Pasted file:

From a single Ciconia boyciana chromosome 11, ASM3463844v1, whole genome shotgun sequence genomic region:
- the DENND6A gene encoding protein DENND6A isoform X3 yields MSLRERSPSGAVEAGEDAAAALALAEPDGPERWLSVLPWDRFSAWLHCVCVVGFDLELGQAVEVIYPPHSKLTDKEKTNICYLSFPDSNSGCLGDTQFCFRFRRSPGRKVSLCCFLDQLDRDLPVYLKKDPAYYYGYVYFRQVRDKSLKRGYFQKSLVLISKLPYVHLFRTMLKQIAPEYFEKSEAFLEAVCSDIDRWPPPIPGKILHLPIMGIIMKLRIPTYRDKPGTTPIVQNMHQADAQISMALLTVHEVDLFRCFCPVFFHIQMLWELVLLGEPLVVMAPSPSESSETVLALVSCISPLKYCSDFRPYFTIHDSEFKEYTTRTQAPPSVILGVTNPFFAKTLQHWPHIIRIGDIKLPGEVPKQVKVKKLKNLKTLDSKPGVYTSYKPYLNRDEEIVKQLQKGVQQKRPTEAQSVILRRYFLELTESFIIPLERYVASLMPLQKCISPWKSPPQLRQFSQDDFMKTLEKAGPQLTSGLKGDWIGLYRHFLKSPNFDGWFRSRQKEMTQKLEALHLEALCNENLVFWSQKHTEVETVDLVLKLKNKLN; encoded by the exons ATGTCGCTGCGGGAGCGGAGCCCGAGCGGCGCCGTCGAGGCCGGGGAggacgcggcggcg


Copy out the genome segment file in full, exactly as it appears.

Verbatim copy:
From a single Ciconia boyciana chromosome 11, ASM3463844v1, whole genome shotgun sequence genomic region:
- the DENND6A gene encoding protein DENND6A isoform X3 yields MSLRERSPSGAVEAGEDAAAALALAEPDGPERWLSVLPWDRFSAWLHCVCVVGFDLELGQAVEVIYPPHSKLTDKEKTNICYLSFPDSNSGCLGDTQFCFRFRRSPGRKVSLCCFLDQLDRDLPVYLKKDPAYYYGYVYFRQVRDKSLKRGYFQKSLVLISKLPYVHLFRTMLKQIAPEYFEKSEAFLEAVCSDIDRWPPPIPGKILHLPIMGIIMKLRIPTYRDKPGTTPIVQNMHQADAQISMALLTVHEVDLFRCFCPVFFHIQMLWELVLLGEPLVVMAPSPSESSETVLALVSCISPLKYCSDFRPYFTIHDSEFKEYTTRTQAPPSVILGVTNPFFAKTLQHWPHIIRIGDIKLPGEVPKQVKVKKLKNLKTLDSKPGVYTSYKPYLNRDEEIVKQLQKGVQQKRPTEAQSVILRRYFLELTESFIIPLERYVASLMPLQKCISPWKSPPQLRQFSQDDFMKTLEKAGPQLTSGLKGDWIGLYRHFLKSPNFDGWFRSRQKEMTQKLEALHLEALCNENLVFWSQKHTEVETVDLVLKLKNKLN; encoded by the exons ATGTCGCTGCGGGAGCGGAGCCCGAGCGGCGCCGTCGAGGCCGGGGAggacgcggcggcg